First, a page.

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If Gentrification Killed San Francisco, Racism Rode Shotgun

Many blame classism for housing displacement, but gentrification is racist at its core

By Paris, Op-Ed

I’m a native San Franciscan. Born and raised in Frisco (that nickname never bothered me) or the Sco (that’s that new shit) or whatever you wanna call it, I’ve seen its metamorphosis over the years from seemingly free-spirited inclusive hippie haven to near-exclusive capitalist wannabe utopia.

While this shift is not exclusive to the city I grew up in, it is most pronounced here. Like cancer, the change has been gradual; like cancer, that change has not been for the better.

At first, the transformation was hard to detect. People and businesses that had been around as long as I could remember slowly started to move and shutter. It was noticeable, but not an epidemic, at least not until about five years ago.

For most of my formative years, I experienced many people from many walks of life. Growing up in San Francisco gave me a touch of everything and everybody — every race, religion, and economic background. Home life and its related orbit were almost exclusively Black, and respect for all people was emphasized often. School and work provided interactions with the culture — the blueprint — of San Francisco. It never felt exclusionary. There were all kinds of people: Street performers, homeless people, weirdos, and artists existed alongside blue- and white-collar workers and business owners. San Francisco was a real melting pot.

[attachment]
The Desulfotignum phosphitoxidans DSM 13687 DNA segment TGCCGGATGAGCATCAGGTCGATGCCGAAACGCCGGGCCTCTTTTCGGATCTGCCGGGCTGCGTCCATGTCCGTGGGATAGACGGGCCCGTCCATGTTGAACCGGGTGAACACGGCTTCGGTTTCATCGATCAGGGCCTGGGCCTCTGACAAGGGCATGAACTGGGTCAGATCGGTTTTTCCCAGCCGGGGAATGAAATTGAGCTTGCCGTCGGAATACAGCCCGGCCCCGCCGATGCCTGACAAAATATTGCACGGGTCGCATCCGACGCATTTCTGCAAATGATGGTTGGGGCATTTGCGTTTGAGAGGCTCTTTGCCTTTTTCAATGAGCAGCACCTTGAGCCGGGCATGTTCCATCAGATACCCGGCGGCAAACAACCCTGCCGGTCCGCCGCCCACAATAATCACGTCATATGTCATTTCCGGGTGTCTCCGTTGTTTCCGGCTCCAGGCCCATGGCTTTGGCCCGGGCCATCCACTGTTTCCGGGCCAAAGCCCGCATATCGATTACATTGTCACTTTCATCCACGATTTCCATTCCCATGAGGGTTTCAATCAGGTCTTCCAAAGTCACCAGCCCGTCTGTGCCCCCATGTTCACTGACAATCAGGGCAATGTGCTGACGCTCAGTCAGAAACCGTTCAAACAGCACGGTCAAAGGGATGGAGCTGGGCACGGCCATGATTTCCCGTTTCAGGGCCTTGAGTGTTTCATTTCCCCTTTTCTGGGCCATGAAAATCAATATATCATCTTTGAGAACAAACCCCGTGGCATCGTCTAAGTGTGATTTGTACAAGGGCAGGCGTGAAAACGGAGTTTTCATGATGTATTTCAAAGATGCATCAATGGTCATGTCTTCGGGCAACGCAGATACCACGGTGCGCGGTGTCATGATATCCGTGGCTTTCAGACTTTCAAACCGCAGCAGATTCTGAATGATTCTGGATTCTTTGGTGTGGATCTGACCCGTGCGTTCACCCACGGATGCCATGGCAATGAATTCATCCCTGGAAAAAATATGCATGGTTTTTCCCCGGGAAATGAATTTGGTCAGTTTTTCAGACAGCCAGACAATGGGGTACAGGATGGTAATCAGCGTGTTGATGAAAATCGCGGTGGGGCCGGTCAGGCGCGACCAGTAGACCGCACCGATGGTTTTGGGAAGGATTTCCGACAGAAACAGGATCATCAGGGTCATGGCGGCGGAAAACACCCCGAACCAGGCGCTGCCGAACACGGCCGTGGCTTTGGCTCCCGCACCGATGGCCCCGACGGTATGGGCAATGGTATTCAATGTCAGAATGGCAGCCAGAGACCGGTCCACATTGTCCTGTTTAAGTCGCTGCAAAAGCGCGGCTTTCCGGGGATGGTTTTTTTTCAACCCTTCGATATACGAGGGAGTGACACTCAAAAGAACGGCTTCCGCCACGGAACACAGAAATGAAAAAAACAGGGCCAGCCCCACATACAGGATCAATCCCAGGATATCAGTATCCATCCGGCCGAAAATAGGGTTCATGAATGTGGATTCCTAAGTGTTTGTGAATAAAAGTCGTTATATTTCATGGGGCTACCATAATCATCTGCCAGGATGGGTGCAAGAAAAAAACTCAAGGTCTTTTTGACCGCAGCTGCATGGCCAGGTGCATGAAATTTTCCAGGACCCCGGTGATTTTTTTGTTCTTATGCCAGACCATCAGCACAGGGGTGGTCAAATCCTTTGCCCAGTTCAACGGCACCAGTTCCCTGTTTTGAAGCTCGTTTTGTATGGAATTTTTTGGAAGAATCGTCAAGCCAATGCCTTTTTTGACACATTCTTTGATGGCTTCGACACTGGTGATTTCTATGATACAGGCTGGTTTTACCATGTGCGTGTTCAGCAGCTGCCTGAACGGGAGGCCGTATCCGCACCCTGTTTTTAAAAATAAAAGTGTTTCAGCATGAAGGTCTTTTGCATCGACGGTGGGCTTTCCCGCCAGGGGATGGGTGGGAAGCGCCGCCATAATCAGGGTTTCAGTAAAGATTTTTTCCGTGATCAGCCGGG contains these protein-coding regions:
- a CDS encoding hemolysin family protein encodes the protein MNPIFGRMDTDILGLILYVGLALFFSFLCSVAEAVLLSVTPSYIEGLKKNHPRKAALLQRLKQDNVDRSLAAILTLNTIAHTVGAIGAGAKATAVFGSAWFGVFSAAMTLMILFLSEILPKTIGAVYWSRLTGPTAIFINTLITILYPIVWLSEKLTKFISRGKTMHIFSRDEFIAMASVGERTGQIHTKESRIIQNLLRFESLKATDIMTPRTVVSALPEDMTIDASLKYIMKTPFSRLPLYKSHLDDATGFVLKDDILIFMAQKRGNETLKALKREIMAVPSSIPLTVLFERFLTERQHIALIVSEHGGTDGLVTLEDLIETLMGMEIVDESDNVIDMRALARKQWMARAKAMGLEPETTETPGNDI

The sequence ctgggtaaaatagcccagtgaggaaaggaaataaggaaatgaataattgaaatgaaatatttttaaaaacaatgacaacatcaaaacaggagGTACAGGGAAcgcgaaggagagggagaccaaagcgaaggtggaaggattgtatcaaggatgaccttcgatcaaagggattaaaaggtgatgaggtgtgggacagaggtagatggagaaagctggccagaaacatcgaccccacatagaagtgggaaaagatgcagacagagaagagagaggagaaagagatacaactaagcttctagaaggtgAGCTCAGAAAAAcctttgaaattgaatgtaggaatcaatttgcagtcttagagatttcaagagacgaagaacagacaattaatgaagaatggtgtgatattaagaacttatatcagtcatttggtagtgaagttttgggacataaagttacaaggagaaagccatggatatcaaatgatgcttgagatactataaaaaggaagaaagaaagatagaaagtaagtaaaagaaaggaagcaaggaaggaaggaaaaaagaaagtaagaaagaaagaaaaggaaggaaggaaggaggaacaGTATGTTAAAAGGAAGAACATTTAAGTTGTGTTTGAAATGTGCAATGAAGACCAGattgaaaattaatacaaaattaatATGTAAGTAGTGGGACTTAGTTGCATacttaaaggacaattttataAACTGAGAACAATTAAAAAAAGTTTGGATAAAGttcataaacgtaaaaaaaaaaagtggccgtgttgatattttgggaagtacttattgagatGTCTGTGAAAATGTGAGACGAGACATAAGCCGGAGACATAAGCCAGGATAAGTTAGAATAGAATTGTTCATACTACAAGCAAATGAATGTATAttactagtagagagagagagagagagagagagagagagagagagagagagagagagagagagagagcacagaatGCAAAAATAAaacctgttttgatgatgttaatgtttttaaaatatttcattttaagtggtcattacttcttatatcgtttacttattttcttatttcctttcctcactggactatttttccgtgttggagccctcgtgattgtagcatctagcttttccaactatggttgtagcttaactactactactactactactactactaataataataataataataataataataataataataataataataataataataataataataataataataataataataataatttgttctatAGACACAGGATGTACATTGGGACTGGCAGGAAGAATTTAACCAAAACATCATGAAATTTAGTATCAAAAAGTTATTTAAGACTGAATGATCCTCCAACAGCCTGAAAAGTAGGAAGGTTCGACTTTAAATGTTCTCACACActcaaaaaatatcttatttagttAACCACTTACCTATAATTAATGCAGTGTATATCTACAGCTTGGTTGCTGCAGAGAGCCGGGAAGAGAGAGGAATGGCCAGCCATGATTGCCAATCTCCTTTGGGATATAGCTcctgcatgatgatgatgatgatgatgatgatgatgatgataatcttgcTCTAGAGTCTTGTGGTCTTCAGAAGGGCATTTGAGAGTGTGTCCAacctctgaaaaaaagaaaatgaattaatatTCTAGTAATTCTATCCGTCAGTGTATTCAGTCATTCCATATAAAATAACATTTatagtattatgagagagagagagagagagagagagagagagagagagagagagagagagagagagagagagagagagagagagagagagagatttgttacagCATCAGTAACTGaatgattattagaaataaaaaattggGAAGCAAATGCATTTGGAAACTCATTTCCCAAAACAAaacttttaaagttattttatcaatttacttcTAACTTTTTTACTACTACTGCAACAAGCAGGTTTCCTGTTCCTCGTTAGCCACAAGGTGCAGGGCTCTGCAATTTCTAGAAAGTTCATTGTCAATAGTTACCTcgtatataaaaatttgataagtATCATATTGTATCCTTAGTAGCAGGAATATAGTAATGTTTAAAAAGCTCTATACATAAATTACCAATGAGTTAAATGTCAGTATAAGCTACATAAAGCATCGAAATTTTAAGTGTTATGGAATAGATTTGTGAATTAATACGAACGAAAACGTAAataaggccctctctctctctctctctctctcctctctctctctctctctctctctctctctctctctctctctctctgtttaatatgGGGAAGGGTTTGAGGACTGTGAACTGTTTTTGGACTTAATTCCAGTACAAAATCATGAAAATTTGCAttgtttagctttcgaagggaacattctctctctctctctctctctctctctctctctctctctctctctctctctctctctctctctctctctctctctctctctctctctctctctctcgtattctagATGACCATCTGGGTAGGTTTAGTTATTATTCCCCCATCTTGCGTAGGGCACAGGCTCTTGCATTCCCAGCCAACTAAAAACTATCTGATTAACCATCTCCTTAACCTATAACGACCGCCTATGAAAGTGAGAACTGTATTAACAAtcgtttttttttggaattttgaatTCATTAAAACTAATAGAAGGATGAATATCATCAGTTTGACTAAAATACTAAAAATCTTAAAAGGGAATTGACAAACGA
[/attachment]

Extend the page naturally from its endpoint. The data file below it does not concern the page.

Pops taught me long ago to do all I could to control my destiny, and that the key to success in any endeavor is education. I remember getting dropped off at school when I was young and casually making fun of some nerdy kids in my class. His response? “Keep it up. One day those nerds will be your bosses.” Damned if that wasn’t the realest shit ever for many, especially in the city that I used to know.

Since birth, I remember frequenting Black businesses with my father; I remained immersed in his work ethos and community-minded spirit. His influence made me acutely aware of the racial dynamics of my surroundings; the hardships of racism and poverty that he had to overcome to achieve his station in life were never lost on me.